I know many who have spent, similarly to me, much of their working life in radiotherapy clinically and or in the corporate world. Some have experience in running busy radiotherapy centres and others in business management, customer support and sales and marketing whereby a proper “business plan” on this issue could be created and marketed to the appropriate and targeted people and organisations. I would be happy to set this up if asked and so if you agree and want to be on a professional panel with a remit to look at encouraging more male therapeutic radiographers and to write a business plan and alternative prospectus to achieve and deliver this then let me know!
I would also like to see companies, organisations, equipment suppliers and private healthcare providers among others to contribute some limited funding to this professional panel so that money can be spent on delivering our “business plan” to create more male therapeutic radiographers as many benefit directly from using radiographers that otherwise would be working in the NHS.
Some of these companies are excellent at marketing their products and services and as an example, this is an “advert” shown below at Bristol International Airport by the leading and ground breaking Proton Therapy provider Rutherford Cancer Centres. A similar campaign to promote radiotherapy and radiographers would not look out of place and substantially better for attention seeking than Lego Linacs!
Pic: Excellent Rutherford advert at Bristol Airport.
Some other ideas!
When Jamie Oliver decided to take his “Ministry of Food” mantra out to the wider world and to men in particular he presented his beliefs on healthy cooking to football crowds. This is one of the last mainly male strongholds and so would be a natural starting place to attempt to develop male orientated vocations. Off the wall I know but you have to start somewhere!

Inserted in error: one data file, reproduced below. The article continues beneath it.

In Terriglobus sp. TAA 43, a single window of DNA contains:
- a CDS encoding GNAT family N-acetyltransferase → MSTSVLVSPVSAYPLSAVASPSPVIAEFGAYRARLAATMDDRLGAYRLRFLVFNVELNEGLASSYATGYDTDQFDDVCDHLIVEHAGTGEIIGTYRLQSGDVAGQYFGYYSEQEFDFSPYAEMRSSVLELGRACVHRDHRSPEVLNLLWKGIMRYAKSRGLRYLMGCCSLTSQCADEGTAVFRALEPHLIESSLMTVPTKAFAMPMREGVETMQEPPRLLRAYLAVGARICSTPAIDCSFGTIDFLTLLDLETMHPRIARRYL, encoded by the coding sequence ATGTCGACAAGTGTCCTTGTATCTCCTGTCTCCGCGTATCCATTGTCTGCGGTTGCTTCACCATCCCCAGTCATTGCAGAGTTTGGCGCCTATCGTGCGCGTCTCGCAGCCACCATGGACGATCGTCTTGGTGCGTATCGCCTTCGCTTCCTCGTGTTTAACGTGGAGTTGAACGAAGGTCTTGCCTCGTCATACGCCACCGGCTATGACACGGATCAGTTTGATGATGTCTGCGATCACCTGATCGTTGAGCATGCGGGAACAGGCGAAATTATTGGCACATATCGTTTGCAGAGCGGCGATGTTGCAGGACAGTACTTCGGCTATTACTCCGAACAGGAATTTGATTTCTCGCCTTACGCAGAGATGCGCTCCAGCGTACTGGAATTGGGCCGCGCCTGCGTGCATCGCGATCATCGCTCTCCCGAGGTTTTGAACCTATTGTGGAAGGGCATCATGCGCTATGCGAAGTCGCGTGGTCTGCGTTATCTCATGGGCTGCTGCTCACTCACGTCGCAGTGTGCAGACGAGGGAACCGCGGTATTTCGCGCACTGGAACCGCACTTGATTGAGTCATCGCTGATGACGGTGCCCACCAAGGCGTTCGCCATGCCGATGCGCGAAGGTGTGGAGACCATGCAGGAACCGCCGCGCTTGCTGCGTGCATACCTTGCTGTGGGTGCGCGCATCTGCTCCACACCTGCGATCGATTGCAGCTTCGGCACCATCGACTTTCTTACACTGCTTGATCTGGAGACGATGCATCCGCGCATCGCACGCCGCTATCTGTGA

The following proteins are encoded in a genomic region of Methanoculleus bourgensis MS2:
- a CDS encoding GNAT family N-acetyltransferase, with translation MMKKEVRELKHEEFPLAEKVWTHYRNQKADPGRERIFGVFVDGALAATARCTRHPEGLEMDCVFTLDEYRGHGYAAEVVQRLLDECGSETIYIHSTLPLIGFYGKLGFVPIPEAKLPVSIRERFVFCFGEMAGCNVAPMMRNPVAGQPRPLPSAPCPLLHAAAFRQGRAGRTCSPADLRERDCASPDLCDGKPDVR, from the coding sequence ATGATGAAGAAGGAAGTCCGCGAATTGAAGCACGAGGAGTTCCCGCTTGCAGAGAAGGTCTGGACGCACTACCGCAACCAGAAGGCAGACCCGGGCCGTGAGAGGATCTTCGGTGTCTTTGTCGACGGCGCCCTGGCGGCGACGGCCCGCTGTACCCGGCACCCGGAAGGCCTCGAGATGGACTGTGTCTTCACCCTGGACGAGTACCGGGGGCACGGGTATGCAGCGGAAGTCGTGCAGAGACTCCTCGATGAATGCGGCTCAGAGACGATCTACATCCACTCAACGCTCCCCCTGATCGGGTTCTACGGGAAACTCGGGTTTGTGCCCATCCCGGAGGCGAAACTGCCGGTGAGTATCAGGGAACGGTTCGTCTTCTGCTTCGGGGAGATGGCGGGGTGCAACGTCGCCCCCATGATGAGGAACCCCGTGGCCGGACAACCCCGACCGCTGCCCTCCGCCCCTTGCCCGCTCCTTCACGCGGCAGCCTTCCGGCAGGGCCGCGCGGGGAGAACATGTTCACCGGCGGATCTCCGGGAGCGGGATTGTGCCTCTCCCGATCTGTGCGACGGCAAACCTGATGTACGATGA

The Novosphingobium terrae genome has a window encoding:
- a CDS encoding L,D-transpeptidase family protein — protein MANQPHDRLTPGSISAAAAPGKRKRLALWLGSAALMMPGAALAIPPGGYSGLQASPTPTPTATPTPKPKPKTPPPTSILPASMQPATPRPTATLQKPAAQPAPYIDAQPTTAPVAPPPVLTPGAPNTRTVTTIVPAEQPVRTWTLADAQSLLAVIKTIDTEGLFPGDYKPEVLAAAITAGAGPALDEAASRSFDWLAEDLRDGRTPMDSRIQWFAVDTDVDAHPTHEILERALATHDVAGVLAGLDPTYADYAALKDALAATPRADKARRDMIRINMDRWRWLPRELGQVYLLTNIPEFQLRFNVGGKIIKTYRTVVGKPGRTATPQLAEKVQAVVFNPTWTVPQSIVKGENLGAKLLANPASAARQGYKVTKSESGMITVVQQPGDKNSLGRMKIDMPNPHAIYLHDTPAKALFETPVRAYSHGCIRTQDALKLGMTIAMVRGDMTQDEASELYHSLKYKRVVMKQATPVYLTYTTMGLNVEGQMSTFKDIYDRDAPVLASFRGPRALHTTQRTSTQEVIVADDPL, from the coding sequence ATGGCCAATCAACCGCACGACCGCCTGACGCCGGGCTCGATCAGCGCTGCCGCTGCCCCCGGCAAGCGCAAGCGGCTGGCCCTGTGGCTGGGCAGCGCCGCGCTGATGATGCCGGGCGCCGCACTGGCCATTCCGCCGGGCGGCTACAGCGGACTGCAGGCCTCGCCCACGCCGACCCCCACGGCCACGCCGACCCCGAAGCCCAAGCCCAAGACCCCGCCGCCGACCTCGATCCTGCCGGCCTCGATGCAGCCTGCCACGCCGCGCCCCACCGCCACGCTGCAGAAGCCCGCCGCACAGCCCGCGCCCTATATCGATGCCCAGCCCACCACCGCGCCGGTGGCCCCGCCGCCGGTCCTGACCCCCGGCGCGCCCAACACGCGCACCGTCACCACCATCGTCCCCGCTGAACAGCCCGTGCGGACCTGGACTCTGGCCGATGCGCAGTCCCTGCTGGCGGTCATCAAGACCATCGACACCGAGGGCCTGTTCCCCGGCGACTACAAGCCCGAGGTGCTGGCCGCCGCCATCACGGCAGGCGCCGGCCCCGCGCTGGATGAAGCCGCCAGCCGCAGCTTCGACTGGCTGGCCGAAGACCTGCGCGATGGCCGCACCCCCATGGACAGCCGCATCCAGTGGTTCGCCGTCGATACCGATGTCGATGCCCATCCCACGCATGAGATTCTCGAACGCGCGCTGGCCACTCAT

There are many male radiographers in India and with a suitable recruitment program could help with future supply and demand. I know of one London hospital that has gone down this route and successfully integrated Indian male radiographers into the busy clinical routine for many years. This is a potentially interesting focus especially when working with a professional recruiter and something that I have explored already.
I support this venture but are we actively meeting with the people who directly support the armed forces personnel when they enter civilian life?
There is an Armed Forces covenant that provides direct support with new careers, a service leavers guide and a career transition partnership.
On trying the all the links supplied you can eventually find “therapeutic radiographer” as a career move so that is good but not sure that without very “hands-on” and dedicated direction this will help quickly enough!
We need more radiographers in radiotherapy and we need more men in these roles and I for one support on-going ventures to address these issues as above but feel that many of the people who might be able to make a considerable impact in tackling this problem are not being asked for their input or their skills being used. Why not?
So how did you become student therapeutic radiographer?
1. By accident or by chance
2. By design or planned
The answers to this question will go some way as to evaluating as a starting point, how we might look at alternative ways to change the face of recruitment and retention in radiotherapy from a different perspective.
TO TAKE PART IN THE SIMPLE POLL CLICK BELOW:
See you in January and have a good holiday season! Email: Admin@radpro.org.uk